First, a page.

For this reason, we believe anthropological theories of magic have a continuing relevance in contemporary ‘secular’ societies. In Cyprus, the evil eye is so univocally accepted that it is even incorporated into jewellery design, or house decoration: such play conveys a certain mix of irreverence but also devoutness to the mystical. Does this mean people believe or don’t believe in the evil eye? The anthropologist Jeanne Favret-Saada has written extensively of the work of ‘dewitchers’ who help people fight malevolent magic carried out against them in rural France, and draws on psychoanalyst Octave Mannoni’s dictum “I know … but still” to explain people’s ‘unbelieving’ position in relation to magic. In other words, one is aware of the impossibility of the existence of spells and maintains an acute stance of disbelief toward them, yet still one cannot help but wonder: “I know that spells are a joke, but still”. For Favret-Saada, the subjective doubt and tension that emerge due to alternating yet connected states of certainty (“I know”) and uncertainty (“but still”) are essential to magical beliefs.
Here, we can say that Favret-Saada’s treatment differs from Evans-Pritchard’s in that she understands belief and unbelief as going hand in hand. The relation between belief and unbelief is not akin to that of a switch, flipping on and off between interchangeable conditions. Instead, it is more like a stretched string, whereby the two ends are always in communication and, at the same time, tension.
Through an ethnographically oriented methodology, focused on interviewing and observation, we aim to explore these ambivalent social dynamics and tensions through which magical thinking is potentially incited in the minds of those who adopt a religious stance which might be labelled as non-religious or, to use a term popularised by Max Weber’s work, “disenchanted”. The fabric of religion of course differs in Cyprus and Orkney, the two societies where we will be working, and we aim to use this comparative and cross-cultural element to further explore similarities and divergences on the importance of magical thinking in the everyday lives of unbelievers. We also feel it is important to note that our treatment of magic extends beyond an ideological or personal stance people might adopt (for example, as part of their personal or political identity). Rather, we aim to situate magical thinking in everyday and interactions between people, objects, spaces and moods.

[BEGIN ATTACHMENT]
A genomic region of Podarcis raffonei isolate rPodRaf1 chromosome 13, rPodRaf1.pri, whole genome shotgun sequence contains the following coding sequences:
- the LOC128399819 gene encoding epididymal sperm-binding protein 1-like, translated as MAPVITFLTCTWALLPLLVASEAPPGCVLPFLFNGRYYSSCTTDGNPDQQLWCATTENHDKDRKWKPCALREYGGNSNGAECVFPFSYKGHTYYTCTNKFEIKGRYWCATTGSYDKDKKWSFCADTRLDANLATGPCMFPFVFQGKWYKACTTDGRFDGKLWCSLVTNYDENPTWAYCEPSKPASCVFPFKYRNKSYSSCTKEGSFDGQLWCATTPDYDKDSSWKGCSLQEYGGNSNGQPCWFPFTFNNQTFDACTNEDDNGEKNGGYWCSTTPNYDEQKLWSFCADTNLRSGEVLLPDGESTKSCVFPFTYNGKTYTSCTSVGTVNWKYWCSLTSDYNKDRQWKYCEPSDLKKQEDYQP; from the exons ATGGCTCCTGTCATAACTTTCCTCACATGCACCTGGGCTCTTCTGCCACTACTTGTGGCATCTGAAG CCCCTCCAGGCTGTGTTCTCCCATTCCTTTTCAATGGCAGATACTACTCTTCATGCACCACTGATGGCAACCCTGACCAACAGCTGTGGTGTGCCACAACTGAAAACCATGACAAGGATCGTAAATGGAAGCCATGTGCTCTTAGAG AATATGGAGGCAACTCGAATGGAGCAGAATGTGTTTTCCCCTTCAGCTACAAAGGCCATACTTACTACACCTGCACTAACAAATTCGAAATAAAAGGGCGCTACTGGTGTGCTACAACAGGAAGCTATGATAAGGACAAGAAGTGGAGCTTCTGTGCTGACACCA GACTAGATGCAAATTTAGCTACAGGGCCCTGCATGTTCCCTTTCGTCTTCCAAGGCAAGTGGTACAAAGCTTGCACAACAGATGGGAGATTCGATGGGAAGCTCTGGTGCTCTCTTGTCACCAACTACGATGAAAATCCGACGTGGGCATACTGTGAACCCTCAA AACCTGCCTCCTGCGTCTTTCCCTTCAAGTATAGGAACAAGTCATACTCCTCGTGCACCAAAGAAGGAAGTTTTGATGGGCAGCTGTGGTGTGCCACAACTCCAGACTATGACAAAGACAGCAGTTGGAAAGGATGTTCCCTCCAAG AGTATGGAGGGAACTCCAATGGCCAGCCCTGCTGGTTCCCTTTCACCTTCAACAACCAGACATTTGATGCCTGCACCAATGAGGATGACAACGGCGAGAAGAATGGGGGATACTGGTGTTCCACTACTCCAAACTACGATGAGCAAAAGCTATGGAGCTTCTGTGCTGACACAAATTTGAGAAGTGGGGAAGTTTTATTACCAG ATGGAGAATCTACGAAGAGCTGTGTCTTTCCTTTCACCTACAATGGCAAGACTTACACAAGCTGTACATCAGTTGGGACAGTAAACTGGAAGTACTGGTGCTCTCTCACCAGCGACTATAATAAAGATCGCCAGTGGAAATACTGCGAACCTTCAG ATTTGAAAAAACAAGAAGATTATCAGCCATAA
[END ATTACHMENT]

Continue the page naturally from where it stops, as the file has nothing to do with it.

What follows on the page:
Berliner, David, Michael Lambek, Albert Piette, Richard Irvine, and Richard Schweder. 2016. “Anthropology and the study of contradictions”, HAU: Journal of Ethnographic Theory 6 (1): 1-27.
Blanes, Ruy Llera, and Galina Oustinova-Stjepanovic. 2015. “Introduction: godless people, doubt, and atheism.” Social Analysis 59 (2): 1–19.
Evans-Pritchard, E.E. 1937. Witchcraft, Oracles, and Magic Among the Azande. Oxford: Oxford University Press.
Favret-Saada, Jeanne. 1980. Deadly Words: Witchcraft in the Bocage. Translated by Catherine Cullen. Cambridge: Cambridge University Press.
Kyriakides, Theodoros. 2016. “Jeanne Favret-Saada’s minimal ontology: belief and disbelief of mystical forces, perilous conditions and the opacity of being.” Religion and Society: Advances in Research 7: 68-82.
Lévy-Bruhl, Lucien. 1923. Primitive Mentality. Translated by Lilian Clare. London and New York: MacMillan.
Pels. Peter. 2010. “Magical things: on fetishes, commodities and computers.” In The Oxford Handbook of Material Culture, edited by Dan Hicks, Mary C. Beaudry, pp.613-633. Oxford: Oxford University Press.
Tambiah, Stanley Jeyaraja. 1990. Magic, science, religion, and the scope of rationality. Cambridge: Cambridge University Press.